This is going to be a truly unique season. What are you looking forward to the most?

Wow – the tenacity, devotion and creativity of our completely in-house design and production teams.  The remarkable classes and workshops the education department is rolling out all season.  The deeply personal engagement that our Public Works Dallas team has been fostering throughout the pandemic and the showcase we will have this summer that will be the culmination and a celebration of the relationship between Dallas Theater Center and all our community partners.  And I will not lie…I am looking forward most to the day we can throw the doors open wide and invite live audiences back into the Potter Rose stage in the Wyly Theater.  Hopefully that will happen this spring and I cannot wait!

What can you tell us about the immersive experiences?

They are going to be so much fun!  Tiffany Nichole Greene and our actors are just starting rehearsals for Something Grim(m).  It is going to allow audience members to take a self-guided journey around the grounds of the Wyly, that involves audio and video elements, a little touch of comicstrips and a little touch of a scavenger hunt to create a unique story based on several Grimm fairy tales. But as in all good fairy tales – and theater – just underneath the surface, will lie provocative themes relevant to Dallas today.   War of the Worlds is still in the ideation phase with Kevin Moriarty and director Christie Vela.  But this will be a new twist on the classic sci-fi novel that allows each audience member to feel as if they have gotten caught in the middle of the alien invasion and must survive to tell the tale afterwards…and tell their friends!

You’ve recently been featured on the news for the first time. Congratulations! How did it feel being in the spotlight? 

I must admit, it was a secret thrill to be quoted for the first time in the NY Times, click here to read.  But it is truly such a pleasure and an honor to speak to the press about Dallas Theater Center and the work happening here.  So when Paula, on our PR team, asked me to do some interviews for television and newspapers I was more than happy to do so.  I only hope that it has helped to shine a light on the great work happening at Dallas Theater Center and that some folks who may not have been to see us before will be inspired to check out what we are doing this season.

If you could produce any play or musical, which would you choose?

I have a few pet projects I would personally love to get made. One is about a Black mid-wife in South Carolina named Maude Callen, and the relationship she forged with a famed Life magazine photo journalist when he did spread on her for LIFE in 1950.  It was the first time any national magazine had ever published a heroic story about a Black person. And it is a remarkable story of the impact a single human being can have on a community.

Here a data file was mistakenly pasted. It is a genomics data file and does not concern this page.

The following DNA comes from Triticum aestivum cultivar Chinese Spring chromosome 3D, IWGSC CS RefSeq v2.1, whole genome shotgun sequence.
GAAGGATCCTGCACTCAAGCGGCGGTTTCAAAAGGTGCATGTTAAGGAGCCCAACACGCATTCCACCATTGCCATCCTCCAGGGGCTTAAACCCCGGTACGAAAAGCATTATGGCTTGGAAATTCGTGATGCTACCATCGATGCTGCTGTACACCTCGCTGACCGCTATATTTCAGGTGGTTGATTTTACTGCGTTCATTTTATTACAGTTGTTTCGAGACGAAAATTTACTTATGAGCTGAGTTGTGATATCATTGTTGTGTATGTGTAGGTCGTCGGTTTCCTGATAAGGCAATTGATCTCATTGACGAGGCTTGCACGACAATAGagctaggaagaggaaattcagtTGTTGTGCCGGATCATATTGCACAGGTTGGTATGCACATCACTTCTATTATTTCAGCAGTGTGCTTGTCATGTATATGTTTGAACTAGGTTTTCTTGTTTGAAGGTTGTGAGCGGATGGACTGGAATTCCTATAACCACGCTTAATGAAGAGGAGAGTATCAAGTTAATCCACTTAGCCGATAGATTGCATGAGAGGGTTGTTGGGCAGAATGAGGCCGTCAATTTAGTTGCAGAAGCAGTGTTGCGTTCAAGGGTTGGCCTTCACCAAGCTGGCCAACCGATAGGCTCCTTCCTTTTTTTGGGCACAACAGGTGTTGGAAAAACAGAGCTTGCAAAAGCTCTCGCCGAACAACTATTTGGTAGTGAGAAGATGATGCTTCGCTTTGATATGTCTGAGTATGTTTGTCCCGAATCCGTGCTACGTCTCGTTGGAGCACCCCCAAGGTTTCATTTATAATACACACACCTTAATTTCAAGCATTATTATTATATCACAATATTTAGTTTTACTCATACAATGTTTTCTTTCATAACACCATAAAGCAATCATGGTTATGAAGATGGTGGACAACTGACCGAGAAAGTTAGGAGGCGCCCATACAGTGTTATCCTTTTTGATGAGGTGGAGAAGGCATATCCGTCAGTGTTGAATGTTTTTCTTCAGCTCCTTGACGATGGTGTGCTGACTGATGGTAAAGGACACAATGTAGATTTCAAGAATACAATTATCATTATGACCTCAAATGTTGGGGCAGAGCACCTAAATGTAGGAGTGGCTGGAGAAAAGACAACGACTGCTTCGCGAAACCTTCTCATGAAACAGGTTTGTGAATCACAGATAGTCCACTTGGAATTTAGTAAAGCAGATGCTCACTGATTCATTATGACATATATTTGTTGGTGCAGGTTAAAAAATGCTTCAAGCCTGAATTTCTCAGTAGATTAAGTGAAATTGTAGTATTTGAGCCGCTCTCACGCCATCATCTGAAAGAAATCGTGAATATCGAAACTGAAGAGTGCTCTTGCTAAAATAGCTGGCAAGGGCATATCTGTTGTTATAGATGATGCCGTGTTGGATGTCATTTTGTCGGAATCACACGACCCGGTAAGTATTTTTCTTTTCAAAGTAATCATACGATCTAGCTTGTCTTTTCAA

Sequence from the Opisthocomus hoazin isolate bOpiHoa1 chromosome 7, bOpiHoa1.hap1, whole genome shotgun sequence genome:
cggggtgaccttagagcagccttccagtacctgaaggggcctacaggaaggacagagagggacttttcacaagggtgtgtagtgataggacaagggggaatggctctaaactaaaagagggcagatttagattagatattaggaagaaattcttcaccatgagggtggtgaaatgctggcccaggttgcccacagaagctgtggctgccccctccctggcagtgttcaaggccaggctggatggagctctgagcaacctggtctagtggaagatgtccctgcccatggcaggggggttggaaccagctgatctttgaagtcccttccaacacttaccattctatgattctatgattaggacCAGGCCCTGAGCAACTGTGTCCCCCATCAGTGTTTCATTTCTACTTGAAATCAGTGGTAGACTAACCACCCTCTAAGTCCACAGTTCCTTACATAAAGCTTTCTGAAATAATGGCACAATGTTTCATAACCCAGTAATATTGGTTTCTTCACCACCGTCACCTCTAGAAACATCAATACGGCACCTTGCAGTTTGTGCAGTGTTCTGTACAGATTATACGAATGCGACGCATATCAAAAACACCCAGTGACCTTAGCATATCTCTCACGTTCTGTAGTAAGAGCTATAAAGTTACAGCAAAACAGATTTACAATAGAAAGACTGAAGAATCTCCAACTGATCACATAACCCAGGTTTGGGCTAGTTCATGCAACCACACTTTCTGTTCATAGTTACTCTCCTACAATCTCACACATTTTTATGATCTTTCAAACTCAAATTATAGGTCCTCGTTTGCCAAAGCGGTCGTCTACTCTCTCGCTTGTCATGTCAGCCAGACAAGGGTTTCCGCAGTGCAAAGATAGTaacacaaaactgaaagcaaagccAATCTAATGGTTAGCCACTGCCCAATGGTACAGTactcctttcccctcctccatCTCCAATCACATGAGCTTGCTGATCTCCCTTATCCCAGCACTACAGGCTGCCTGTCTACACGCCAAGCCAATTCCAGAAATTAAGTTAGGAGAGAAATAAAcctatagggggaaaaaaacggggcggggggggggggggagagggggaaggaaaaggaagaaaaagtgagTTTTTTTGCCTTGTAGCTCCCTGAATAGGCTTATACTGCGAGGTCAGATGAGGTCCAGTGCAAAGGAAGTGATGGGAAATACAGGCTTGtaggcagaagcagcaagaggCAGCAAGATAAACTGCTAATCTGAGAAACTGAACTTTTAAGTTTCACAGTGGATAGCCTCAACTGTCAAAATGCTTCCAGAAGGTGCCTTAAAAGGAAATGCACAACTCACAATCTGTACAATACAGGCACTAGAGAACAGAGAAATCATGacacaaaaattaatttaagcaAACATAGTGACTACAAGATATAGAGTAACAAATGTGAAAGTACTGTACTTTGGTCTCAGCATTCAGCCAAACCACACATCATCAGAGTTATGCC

Pick a celebrity to have dinner with. Who is there and what are you having?

Oh my gosh. I have been so lucky to have worked with and gotten to know and have dinner with quite a few celebrities. It is such a joy when they turn out to be all you wished for and more. If I could arrange a dinner party with some of the folks I have worked with it would be Morgan Freeman, Holland Taylor and Alicia Keyes for starters. What a conversation that would be!  And I would add to that mix some folks I have not yet had the pleasure of meeting like Meryl Streep, Michelle Obama and Anderson Cooper.  My head and heart would probably explode.  As for what we are having, I am a girl of simple tastes…maybe my mom’s brisket and really yummy salad with some key lime pie (my Dad’s favorite) for dessert.

Libby Villari as Texas Governor Ann Richards in ANN, photos by Karen Almond


If you won the lottery, what are the first five things you would do?

Make sure everyone in my immediate family has a home that is paid for in full. I would set up pied a terres for myself in NY, London and Paris.  Then I would take a percentage and start a development fund for new works and pet projects.  Then I would create a scholarship fund for aspiring artists in the performing arts – specially dance and theater two great loves of mine.  And then I would spend my time traveling and producing.

Do you have any advice for someone who’d like to get involved with theater, but doesn’t know where to start? 

Start with the thing that you are most passionate about. Is it performing, directing, playing an instrument, building things, painting things, organizing things, nurturing talent in others, raising money? There are so many diverse jobs in mounting a production or running a theater.  There is pretty much a job for everyone.  So follow your passion and then do what you can to train and hone your skills.  That might mean volunteering if you have the time and can afford to. It might mean going to a university or a local community college. It might mean looking for an apprenticeship or entry level job in the area you are interested in.  But most importantly let your passion show and follow your heart.

Is there anything I haven’t asked you about that you like to talk about?

Not unless you want to talk about my hobbies like playing golf (which sadly I haven’t done since arriving in Dallas), playing mah jongg, or pilates and Feldenkreis classes. But that is all for another conversation.